This article reflects the opinions of the author, and not those of Axene Health Partners LLC or the SOA.
- 1. Fann, Greg. 2016. The Sustainability of the New American Entitlement: Actuarial Values and the ACA. In the Public Interest, September: 15–20. ↩
- 2. Fann, Greg. 2014. Implications of Individual Subsidies in the Affordable Act—What Stakeholders Need to Understand. Health Watch, May: 1, 5–21. ↩
- 3. Fann, Greg. 2016. ASOPs, Anti-selection, Affordability and ACA Alternatives. Health Watch, October: 15–20. ↩
- 4. Fann, Greg. The True Cost of Coverage. The Actuary, December 2015/January 2016. ↩
- 5. Fann, Greg. The Cost-sharing Reduction Paradox: Defunding Would Help ACA Markets, Not Make Them Implode. Axene Health Partners (accessed February 1, 2019). ↩
- 6. This practice, referred to by some as “silver loading,” was allowed in almost all states in 2018. More states are allowing it in 2019. It appropriately allows health plans to match increased costs only in applicable plans. ↩
- 7. Department of Health and Human Services. 2019 Health Plan Choice and Premiums in Healthcare.gov States. ASPE Research Brief, October 26, 2018. ↩
- 8. Newkirk II, Vann R. How the American Health Care Act Leaves Near-elderly People Behind. The Atlantic, March 14, 2017. ↩
- 9. Shaw, Gienna. Senate ACA Stabilization Hearings: State Insurance Commissioners Talk Reinsurance, CSR Payments. Fierce Healthcare, September 6, 2017. ↩
- 10. Lueck, Sarah. ACA Marketplaces Poised to Grow Stronger—If They’re Not Sabotaged. Off the Charts, August 3, 2017. ↩
- 11. Aron-Dine, Aviva. Individual Market Stabilization Proposals Should Avoid Raising Costs for Consumers. Off the Charts, March 9, 2018. ↩
- 12. Supra note 2. ↩
- 13. Congressional Budget Office. The Effects of Terminating Payments for Cost-sharing Reductions. Congressional Budget Office, August 15, 2017. ↩
- 14. Dillon, Dave, and Greg Fann. Health Section: ACA Sustainability: Are the Solutions at the State Level? Podcast, Society of Actuaries, September 6, 2016. ↩
- 15. When premium rates change, it is common for commentators to disclaim that subsidized enrollees are largely immune to rate change. Individuals in the benchmark plan have no changes, but premiums are leveraged in such a way that richer (than the benchmark) plans will have directional changes in line with gross premium changes and leaner plans will experience the opposite result. ↩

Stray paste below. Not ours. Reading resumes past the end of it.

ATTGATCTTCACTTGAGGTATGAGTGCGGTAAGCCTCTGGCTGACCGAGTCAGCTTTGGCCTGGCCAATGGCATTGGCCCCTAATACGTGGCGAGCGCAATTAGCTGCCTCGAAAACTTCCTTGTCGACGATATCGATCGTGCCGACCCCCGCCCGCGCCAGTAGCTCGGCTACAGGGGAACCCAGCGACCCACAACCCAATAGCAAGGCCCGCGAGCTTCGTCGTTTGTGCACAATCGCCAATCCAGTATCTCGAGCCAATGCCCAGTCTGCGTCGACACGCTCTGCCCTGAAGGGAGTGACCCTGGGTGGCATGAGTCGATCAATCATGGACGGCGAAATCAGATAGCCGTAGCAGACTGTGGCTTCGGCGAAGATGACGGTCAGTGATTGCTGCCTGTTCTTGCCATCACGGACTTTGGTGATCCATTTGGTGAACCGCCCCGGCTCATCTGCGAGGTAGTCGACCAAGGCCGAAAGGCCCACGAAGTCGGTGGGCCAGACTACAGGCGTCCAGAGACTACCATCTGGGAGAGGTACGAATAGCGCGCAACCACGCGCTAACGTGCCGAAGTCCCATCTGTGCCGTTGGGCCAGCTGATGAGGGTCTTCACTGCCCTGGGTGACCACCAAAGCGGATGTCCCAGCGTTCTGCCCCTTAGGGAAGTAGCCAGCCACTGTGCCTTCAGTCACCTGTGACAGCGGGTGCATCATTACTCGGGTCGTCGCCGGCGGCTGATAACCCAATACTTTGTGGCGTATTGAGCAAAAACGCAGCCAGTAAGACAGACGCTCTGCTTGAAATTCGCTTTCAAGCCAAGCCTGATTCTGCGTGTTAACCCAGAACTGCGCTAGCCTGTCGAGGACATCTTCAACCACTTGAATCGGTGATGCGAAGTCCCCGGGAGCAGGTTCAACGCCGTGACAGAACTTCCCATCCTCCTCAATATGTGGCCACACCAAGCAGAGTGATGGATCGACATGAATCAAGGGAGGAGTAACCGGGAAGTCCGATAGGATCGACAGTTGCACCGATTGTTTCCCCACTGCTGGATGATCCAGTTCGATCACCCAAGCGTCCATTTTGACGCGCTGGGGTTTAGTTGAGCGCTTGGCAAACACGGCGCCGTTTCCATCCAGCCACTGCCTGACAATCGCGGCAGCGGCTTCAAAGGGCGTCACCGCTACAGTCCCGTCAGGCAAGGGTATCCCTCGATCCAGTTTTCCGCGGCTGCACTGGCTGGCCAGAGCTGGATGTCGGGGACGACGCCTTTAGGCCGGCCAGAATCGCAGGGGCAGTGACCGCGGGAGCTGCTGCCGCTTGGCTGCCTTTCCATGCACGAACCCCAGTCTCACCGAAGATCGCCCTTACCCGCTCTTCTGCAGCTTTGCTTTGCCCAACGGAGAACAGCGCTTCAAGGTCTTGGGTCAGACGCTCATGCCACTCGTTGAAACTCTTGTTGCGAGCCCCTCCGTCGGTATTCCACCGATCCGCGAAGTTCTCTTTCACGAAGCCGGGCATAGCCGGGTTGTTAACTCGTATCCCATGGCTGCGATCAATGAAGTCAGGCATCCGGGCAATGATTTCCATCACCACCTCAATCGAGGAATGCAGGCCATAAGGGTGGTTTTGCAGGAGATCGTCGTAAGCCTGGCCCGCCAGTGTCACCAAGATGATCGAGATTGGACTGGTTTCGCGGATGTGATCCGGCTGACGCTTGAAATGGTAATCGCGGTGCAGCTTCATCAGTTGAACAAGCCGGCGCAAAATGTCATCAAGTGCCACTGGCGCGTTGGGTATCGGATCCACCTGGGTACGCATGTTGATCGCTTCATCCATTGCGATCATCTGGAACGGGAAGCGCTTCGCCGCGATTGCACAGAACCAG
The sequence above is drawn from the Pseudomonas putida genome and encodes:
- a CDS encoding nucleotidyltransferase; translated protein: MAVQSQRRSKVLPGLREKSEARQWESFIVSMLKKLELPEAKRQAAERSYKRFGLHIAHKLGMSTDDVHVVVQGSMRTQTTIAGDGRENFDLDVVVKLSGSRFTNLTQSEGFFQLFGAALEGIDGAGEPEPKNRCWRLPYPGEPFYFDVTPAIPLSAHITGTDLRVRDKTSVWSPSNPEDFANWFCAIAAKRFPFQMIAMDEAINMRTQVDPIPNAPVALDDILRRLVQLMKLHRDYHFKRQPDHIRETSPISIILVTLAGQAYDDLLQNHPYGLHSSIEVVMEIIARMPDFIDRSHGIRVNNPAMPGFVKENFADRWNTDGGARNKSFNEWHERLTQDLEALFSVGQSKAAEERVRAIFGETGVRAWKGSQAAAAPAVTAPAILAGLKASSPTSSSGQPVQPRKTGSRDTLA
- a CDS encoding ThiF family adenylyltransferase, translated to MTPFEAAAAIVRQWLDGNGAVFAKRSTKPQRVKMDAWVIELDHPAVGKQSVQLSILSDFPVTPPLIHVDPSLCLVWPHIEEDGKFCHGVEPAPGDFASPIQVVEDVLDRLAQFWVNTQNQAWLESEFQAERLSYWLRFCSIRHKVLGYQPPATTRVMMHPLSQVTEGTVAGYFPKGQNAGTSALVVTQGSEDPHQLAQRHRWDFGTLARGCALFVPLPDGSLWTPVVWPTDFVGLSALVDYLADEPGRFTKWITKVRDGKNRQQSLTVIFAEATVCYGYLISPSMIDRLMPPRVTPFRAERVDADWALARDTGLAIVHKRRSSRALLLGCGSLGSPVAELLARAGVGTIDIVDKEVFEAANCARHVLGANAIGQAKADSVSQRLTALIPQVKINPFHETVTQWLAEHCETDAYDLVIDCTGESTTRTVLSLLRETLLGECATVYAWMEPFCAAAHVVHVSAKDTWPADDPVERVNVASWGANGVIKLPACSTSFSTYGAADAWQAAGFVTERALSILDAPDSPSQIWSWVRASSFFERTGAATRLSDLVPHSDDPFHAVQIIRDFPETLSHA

- 16. Fann, Gregory, John Fritz, and Dustin Tindall. Health Market Impact of Employer Migration to the Individual Market. Hixme Insurance Solutions Inc., May 8, 2017. ↩
- 17. Internal Revenue Service, Employee Benefits Security Administration, Health and Human Services Department. Health Reimbursement Arrangements and Other Account-based Group Health Plans. Federal Register 83, no. 209. ↩
- 18. Fann, Greg. Not Your Grandmother’s Risk Adjustment. The Actuary, December 2018/January 2019. ↩
- 19. Kliff, Sarah. Obamacare is Having a Surprisingly Good Year. Vox, November 26, 2018. ↩
- 20. Anderson, David. The Only Ones Without Help. Balloon Juice, November 14, 2018. ↩
- 21. Fann, Greg. 2016. Section 1332 Waivers: Coming Soon to a State Near You? Health Watch, May: 33–35. ↩
- 22. Fann, Greg. New Section 1332 Flexibility: State Relief and Empowerment Waiver Opportunities. Axene Health Partners, (accessed February 1, 2019). ↩
- 23. Demko, Paul, Rachana Pradhan, and Adam Cancryn. Confusion Clouds Open Enrollment With Republicans Still Eager to Dismantle Obamacare. Politico, October 29, 2017. ↩
- 24. Fehr, Rachel, Cynthia Cox, and Larry Levitt. Individual Insurance Market Performance in Mid-2018. Kaiser Family Foundation, October 5, 2018. ↩
Copyright © 2019 by the Society of Actuaries, Schaumburg, Illinois.